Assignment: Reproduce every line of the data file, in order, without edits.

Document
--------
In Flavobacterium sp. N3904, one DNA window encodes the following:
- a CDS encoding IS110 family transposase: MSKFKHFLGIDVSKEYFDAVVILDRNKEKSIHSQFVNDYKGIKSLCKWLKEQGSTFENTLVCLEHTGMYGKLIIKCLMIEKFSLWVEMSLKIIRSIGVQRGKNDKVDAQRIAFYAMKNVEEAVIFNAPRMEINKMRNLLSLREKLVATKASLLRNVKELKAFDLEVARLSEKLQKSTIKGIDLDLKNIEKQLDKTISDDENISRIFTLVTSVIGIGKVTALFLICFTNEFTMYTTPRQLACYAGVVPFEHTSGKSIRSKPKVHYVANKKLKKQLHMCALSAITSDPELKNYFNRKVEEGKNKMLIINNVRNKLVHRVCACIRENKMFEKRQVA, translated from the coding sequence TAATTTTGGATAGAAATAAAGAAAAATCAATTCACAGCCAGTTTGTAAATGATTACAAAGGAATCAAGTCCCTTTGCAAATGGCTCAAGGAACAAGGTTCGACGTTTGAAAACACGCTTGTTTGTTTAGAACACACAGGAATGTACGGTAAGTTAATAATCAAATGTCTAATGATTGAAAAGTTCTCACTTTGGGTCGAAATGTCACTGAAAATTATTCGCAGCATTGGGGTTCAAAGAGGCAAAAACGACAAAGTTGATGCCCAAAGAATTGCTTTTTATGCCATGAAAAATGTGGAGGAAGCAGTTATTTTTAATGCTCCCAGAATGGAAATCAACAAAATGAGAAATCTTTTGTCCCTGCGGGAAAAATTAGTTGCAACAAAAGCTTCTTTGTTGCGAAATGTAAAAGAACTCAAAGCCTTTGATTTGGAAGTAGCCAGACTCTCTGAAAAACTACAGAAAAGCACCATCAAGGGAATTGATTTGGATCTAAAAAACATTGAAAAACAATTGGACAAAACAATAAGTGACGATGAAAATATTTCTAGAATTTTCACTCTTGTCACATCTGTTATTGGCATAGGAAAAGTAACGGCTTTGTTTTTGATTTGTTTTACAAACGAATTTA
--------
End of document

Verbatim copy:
In Flavobacterium sp. N3904, one DNA window encodes the following:
- a CDS encoding IS110 family transposase: MSKFKHFLGIDVSKEYFDAVVILDRNKEKSIHSQFVNDYKGIKSLCKWLKEQGSTFENTLVCLEHTGMYGKLIIKCLMIEKFSLWVEMSLKIIRSIGVQRGKNDKVDAQRIAFYAMKNVEEAVIFNAPRMEINKMRNLLSLREKLVATKASLLRNVKELKAFDLEVARLSEKLQKSTIKGIDLDLKNIEKQLDKTISDDENISRIFTLVTSVIGIGKVTALFLICFTNEFTMYTTPRQLACYAGVVPFEHTSGKSIRSKPKVHYVANKKLKKQLHMCALSAITSDPELKNYFNRKVEEGKNKMLIINNVRNKLVHRVCACIRENKMFEKRQVA, translated from the coding sequence TAATTTTGGATAGAAATAAAGAAAAATCAATTCACAGCCAGTTTGTAAATGATTACAAAGGAATCAAGTCCCTTTGCAAATGGCTCAAGGAACAAGGTTCGACGTTTGAAAACACGCTTGTTTGTTTAGAACACACAGGAATGTACGGTAAGTTAATAATCAAATGTCTAATGATTGAAAAGTTCTCACTTTGGGTCGAAATGTCACTGAAAATTATTCGCAGCATTGGGGTTCAAAGAGGCAAAAACGACAAAGTTGATGCCCAAAGAATTGCTTTTTATGCCATGAAAAATGTGGAGGAAGCAGTTATTTTTAATGCTCCCAGAATGGAAATCAACAAAATGAGAAATCTTTTGTCCCTGCGGGAAAAATTAGTTGCAACAAAAGCTTCTTTGTTGCGAAATGTAAAAGAACTCAAAGCCTTTGATTTGGAAGTAGCCAGACTCTCTGAAAAACTACAGAAAAGCACCATCAAGGGAATTGATTTGGATCTAAAAAACATTGAAAAACAATTGGACAAAACAATAAGTGACGATGAAAATATTTCTAGAATTTTCACTCTTGTCACATCTGTTATTGGCATAGGAAAAGTAACGGCTTTGTTTTTGATTTGTTTTACAAACGAATTTA